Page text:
An Archetypical Disaster Story

The Deluge
R and D Unknown. P: Vitagraph Company of America. USA 1911
Print: Prelinger Archives San Francisco

“The biblical flood is an archetypical disaster story that exists in various renditions throughout world cultures and artwork including film (…). These Bible-based stories make audio-visually explicit what was sometimes only implicit (or missing) within Holy Writ by intermingling biblical stories with (sometimes incredulous) poetic license and other plot extrapolations for dramaturgical effect. (…) For example, The Deluge (Vitagraph 1911) was America’s first pictorial presentation of the great flood. Set in 3317 B.C., God decides to destroy human wickedness, except for Noah and family who build an ark, load two of every living creature onboard, and survive a forty-day wordwide inundation. Beached upon Mount Ararat, Noah builds an altar and gives thanks, whereupon God’s rainbow physicalizes his convenant to never again destroy the world with water.”
Anton Karl Kozlovic: Noah and the Flood: a Cinematic Deluge. In: Rhonda Burnette-Bletsch (ed.): The Bible in Motion: A Handbook of the Bible and Its Reception in Film. Walter de Gruyter GmbH & Co KG 2016, p. 35


“Catholic and Protestant leaders participated actively in the production of the censorship codes that would regulate the content of Hollywood films from the late 1920s through the 1960s. At the same time, some Protestant and Catholic leaders advocated the use of religiously themed movies as a way of enhancing and modernizing worship or of supplementing traditional religious education. Some even produced their own films for religious audiences. (…) From the earliest years of filmmaking in America, the wide range of films that audiences attended included films that told Bible stories. The Life of Moses (Vitagraph 1909), The Deluge (Vitagraph 1911), and From the Manger to the Cross (Kalem 1912) were among the first Bible films made for release in the United States. Almost twenty others followed in the silent film period and into the sound years of the late 1920s. In addition, Americans had access to religious films produced in Europe, and these were widely exhibited in theaters, synagogues, and churches.”
Gary Laderman, Luis León: Religion and American Cultures: Tradition, Diversity, and Popular Expression, 2nd Edition. ABC-CLIO 2014, p. 516


>>> Arthur Melbourne Cooper’s Tale of the Ark

New York 1911

New York 1911
P: Svenska Biografteatern. Swe 1911
Print: Museum of Modern Art (published only on YouTube)

“This documentary travelogue of New York City was made by a team of cameramen with the Swedish company Svenska Biografteatern, who were sent around the world to make pictures of well-known places. (They also filmed at Niagara Falls and in Paris, Monte Carlo, and Venice, although New York 1911 is the only selection in the Museum’s collection.) (…) Produced only three years before the outbreak of World War I, the everyday life of the city recorded here — street traffic, people going about their business — has a casual, almost pastoral quality that differs from the modernist perspective of later city-symphony films like Paul Strand and Charles Sheeler’s Manhatta (1921). Take note of the surprising and remarkably timeless expression of boredom exhibited by a young girl filmed as she was chauffeured along Broadway in the front seat of a convertible limousine.”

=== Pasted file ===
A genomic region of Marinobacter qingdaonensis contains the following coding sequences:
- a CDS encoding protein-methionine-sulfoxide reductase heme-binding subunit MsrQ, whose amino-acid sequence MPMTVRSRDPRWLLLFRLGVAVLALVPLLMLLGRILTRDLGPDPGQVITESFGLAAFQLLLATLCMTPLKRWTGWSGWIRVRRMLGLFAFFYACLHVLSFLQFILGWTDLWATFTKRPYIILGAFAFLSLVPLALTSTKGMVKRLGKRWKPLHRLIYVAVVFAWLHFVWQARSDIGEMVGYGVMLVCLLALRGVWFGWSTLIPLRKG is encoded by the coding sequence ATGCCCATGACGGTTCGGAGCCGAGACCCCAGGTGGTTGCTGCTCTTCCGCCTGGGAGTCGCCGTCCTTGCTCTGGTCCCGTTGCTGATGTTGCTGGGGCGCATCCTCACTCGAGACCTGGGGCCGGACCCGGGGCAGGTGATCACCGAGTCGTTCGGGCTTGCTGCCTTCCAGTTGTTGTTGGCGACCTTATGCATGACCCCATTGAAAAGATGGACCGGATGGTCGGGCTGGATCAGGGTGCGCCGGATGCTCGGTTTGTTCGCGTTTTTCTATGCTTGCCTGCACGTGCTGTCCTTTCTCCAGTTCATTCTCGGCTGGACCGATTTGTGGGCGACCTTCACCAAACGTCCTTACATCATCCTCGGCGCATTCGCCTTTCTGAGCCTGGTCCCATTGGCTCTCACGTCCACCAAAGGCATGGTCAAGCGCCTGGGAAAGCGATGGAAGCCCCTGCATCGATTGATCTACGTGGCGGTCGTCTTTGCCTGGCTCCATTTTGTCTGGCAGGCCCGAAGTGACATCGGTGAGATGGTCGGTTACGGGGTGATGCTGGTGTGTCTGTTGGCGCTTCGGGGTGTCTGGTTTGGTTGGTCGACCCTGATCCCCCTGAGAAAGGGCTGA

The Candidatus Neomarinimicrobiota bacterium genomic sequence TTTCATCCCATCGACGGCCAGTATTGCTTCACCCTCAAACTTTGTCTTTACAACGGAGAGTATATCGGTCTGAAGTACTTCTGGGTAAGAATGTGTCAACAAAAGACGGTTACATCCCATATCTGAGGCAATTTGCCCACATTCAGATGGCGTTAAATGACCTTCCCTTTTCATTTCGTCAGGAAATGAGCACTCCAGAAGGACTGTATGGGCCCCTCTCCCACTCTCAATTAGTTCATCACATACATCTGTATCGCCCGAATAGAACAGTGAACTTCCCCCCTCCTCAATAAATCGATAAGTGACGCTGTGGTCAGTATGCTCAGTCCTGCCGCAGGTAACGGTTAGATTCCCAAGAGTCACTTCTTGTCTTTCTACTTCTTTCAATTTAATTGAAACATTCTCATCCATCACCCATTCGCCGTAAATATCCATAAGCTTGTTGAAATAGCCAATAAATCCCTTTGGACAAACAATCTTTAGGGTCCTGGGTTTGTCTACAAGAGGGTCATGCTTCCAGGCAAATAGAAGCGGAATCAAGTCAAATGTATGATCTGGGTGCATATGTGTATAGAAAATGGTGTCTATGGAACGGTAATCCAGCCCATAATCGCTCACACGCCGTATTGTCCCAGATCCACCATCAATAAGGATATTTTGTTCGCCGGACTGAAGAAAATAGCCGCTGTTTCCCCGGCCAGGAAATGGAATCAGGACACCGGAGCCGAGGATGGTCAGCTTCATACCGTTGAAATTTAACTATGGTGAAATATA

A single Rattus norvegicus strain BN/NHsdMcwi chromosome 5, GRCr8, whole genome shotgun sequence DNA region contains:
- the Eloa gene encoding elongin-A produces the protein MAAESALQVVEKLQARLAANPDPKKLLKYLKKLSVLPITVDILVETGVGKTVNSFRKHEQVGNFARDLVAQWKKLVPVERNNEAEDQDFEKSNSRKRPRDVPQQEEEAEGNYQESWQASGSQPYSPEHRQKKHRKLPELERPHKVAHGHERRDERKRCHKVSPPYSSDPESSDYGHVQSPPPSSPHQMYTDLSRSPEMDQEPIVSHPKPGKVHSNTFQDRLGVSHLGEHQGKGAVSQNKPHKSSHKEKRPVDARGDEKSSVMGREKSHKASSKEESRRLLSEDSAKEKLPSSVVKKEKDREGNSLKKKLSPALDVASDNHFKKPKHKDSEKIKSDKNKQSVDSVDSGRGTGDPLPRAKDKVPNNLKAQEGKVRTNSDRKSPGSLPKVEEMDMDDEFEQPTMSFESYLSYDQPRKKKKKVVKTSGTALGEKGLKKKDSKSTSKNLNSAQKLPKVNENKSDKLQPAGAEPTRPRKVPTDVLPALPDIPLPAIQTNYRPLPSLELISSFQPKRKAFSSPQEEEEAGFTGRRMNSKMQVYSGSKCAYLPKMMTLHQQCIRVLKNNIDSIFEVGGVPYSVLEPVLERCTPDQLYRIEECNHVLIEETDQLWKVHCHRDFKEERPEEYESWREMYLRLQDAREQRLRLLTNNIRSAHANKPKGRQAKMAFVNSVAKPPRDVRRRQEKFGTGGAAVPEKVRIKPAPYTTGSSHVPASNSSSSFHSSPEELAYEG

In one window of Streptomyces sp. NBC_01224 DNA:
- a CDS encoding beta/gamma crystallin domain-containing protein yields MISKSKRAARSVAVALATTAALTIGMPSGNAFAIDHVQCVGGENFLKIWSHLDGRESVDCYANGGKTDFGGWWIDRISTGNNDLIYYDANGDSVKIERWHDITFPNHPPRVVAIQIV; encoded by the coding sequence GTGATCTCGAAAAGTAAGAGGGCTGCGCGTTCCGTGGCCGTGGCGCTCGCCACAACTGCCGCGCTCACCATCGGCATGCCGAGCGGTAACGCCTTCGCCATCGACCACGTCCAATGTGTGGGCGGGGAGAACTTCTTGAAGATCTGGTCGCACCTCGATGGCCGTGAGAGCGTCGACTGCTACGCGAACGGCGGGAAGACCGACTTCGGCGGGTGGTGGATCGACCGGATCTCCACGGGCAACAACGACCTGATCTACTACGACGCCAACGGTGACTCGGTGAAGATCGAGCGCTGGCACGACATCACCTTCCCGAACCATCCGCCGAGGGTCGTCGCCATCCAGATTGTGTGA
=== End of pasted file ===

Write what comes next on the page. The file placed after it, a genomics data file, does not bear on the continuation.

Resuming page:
Museum of Modern Art

Manhattan Trade School for Girls
R: Unknown. D: Millie Spiro, Rose Pasquale, Miriam Levy, Sadie Smith, Mary Johnson. P: Unknown. USA 1911
Filming location: Manhattan Trade School for Girls, 209-213 East 23rd Street, New York City
Print: George Eastman House

“The Manhattan Trade School for Girls was established as a private philanthropy in 1902 with the aim of teaching skills to working girls so that these girls could gain employment in jobs where they would be paid a decent wage; the school also ensured that skilled labor would be available to New York’s businesses. According to the school’s First Annual Report, this was ‘an experiment without precedent.’ The school was supported by a combination of wealthy New York men and women with an interest in charitable pursuits and a group of professionals involved with a variety of reform endeavors. The school was originally located on West 14th Street, moving to East 23rd Street in about 1907. In response to the increasing demand for vocational education, the New York City school system absorbed the Manhattan Trade School and it became one of four vocational schools in the city and the only one that admitted female students.”
Preserve & Protect

“To put this movie in perspective, it’s worth mentioning that it came out the same year that the Triangle Shirtwaist Fire took the lives of 123 young women who were working in the most appallingly unsafe industrial conditions in a sweat shop in New York City. Many of these women were immigrants, and many immigrants continued to work under unsafe conditions even after new laws were passed to protect workers. The Manhattan Trade School was intended to be a more positive solution to this situation. Children could leave school legally at age 14 and many working class boys and girls would immediately take work to support their families at that age. Some, especially in immigrant families, didn’t even get that far. The Trade School’s brief program was supported by grants to make it possible for the students to receive small stipends and the work they did in classes was sold to support the school as well. The “trades” taught at this school were not, for the most part, seen as professions, but as better alternatives to low-paying jobs for unmarried girls until they found a husband.”
Century Film Project

>>> more New York films on this website